On climate, as on many contemporary policy issues, there is a tendency for people on both sides to dig in, jump on events or arguments that seem to confirm their approach, while stomping on those that don’t in hobnail boots. Which brings us to the eruption of the Hunga Tonga-Hunga Ha’apai volcano on January 15 of last year, the most violent in the modern instrument era. It seems very clear that this event may have had a dramatic climate impact unless it did not.
Yes, that’s our considered opinion. As Roger Pielke Jr. commented on August 8, “Almost all the research that will be done on its effects on climate hasn’t been done yet”. It is tempting to note that volcanic eruptions, which are noted for being massive, more powerful even than hydrogen bombs, are also noted for their climate impact, including the detonation of Mount Pinatubo in 1991 that seems to have cooled the climate for several years. And also that most eruptions have a cooling effect because of the sulphur and aerosols they inject into the atmosphere.
Pinatubo, the second-most-powerful eruption of the 20th century after Novarupta in Alaska in 1912, sent an ash cloud 40 km (25 miles) up into the sky, deposited lava in layers 200 metres thick (OK, “pyroclastic flows” if you want to be all volcanologist about it), killed over 800 people directly, sent an estimated 17 million tonnes of sulphur dioxide into the atmosphere, and is thought to have cooled the globe by almost half a degree Celsius and caused the “Summer that Wasn’t” of 1992. (Just as the even more savage eruption of Tambora in Indonesia in 1815 caused a very hard “Year Without Summer” in 1816; in both cases the lag indicates the severity and duration of such effects.)
So what of Hunga Tonga etc.? It was bigger than Pinatubo, and indeed bigger than anything since Krakatoa in 1883, which again cooled the planet by an estimated half-degree or more for months. But it was also rather different, in that its primary effect seems to have been to add vast amounts of water vapour to the atmosphere, partly because it happened 150 metres below the surface of the sea. And water vapour is, as any climate alarmist politician, activist or journalist probably does not know, the most potent greenhouse gas by far.
Yes, that’s right. The most potent. Indeed, the generalized panic over CO2 relies overwhelmingly on a so-called amplification mechanism where a small warming from the dreaded carbon pollution in turn causes more evaporation to raise the amount of water in the air and trigger climate breakdown boiling. And Hunga skipped that step and just pumped in the water directly, adding perhaps as much as 10% to the normal load. Or maybe 30%, climate being a far from exact science IRL.
To its credit, in a piece larded with the usual stuff about “savage peaks” in local temperature The Economist did allow that “the climate has natural variations” and that Hunga might have had an effect since “Water vapour is a powerful greenhouse gas” though it insisted that “if Hunga is playing a role, it is one that is already waning”.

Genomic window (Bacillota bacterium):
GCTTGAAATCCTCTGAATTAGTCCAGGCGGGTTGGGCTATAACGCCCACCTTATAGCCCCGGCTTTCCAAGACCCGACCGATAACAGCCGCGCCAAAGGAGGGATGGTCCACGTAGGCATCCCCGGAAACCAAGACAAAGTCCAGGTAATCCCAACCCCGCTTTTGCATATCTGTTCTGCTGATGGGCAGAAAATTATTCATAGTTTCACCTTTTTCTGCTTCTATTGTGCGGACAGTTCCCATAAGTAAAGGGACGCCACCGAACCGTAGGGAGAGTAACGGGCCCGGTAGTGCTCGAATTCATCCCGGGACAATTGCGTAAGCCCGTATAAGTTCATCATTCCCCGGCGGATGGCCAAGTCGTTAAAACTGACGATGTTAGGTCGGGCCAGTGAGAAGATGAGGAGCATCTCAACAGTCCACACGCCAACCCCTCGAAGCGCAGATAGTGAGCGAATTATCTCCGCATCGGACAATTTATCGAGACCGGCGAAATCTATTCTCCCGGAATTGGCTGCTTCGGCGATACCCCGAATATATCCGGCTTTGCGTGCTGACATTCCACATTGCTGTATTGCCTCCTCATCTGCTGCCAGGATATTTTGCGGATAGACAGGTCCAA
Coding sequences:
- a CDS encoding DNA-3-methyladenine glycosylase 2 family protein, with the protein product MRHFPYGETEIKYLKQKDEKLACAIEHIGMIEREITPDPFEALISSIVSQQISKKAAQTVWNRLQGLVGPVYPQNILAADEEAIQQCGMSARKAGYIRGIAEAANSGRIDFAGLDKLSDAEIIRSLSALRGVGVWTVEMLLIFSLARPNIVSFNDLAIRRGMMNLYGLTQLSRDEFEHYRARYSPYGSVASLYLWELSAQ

Given our skepticism about the impact of CO2, and the existence of any sort of climate crisis let alone a man-made one, we might be expected to pounce and say the opposite, that whatever unusual heat we might have seen this year is because of that eruption. Instead we’re going to say, as we have before, that climate is very complicated, its feedback mechanisms are transcomputable, and that we should urgently rush to wait and see.
We would add here that estimates of how long Pinatubo affected the climate measurably vary from NASA’s “almost two years” to Eos’s “around three years”. Part of the problem being that to measure its impact you have to know what would have happened otherwise and, computer models and their follies notwithstanding, we don’t. But some things are predictable.
Including the politicization of science around climate. We quoted Roger Pielke Jr. above, but selectively. What he actually Tweeted, or Xed, in full is a lot more damning:
“The Hunga-Tonga eruption is rapidly becoming the lab leak of climate science
Almost all the research that will be done on its effects on climate hasn’t been done yet
But already some climate scientists are warning that to ask about its climate effects is disinformation”
So you know who the real anti-science “deniers” are, and who the people who really don’t have open minds are. The usual skeptical scoundrels are suggesting this eruption might cause some warming in the next couple of years, but we’re far from sure and we should wait and see. (As David Whitehouse put it on Net Zero Watch, “The effect could be quite small, or it might not.” Hardly the voice of dogmatism.)
For the swaggering tone of certainty, look to the alarmists. For instance the U.S. National Park Service uses the devastating cooling following Tambora to “prove” that warming is bad. As they would, saying:
“Those who survived this little ice age witnessed the devastating impacts that a few degrees of change can cause. By 2050, the average global temperature is expected to increase by four degrees. However, unlike the global change in climate in 1816, this temperature change will be permanent and caused by human activity, not nature. People all around the world are leaving their homes to escape the effects of human-driven climate change. In the U.S. alone, we are experiencing more frequent and intense storms, hurricanes, tornados, wildfire, and drought. Is the Year without Summer a glimpse of what is to come? That depends on us.”
Or on whether cold rather than heat causes bad weather, since in fact in 2023 the U.S. experienced far less wildfire than normal, and hurricanes are trending down. But these are mere facts.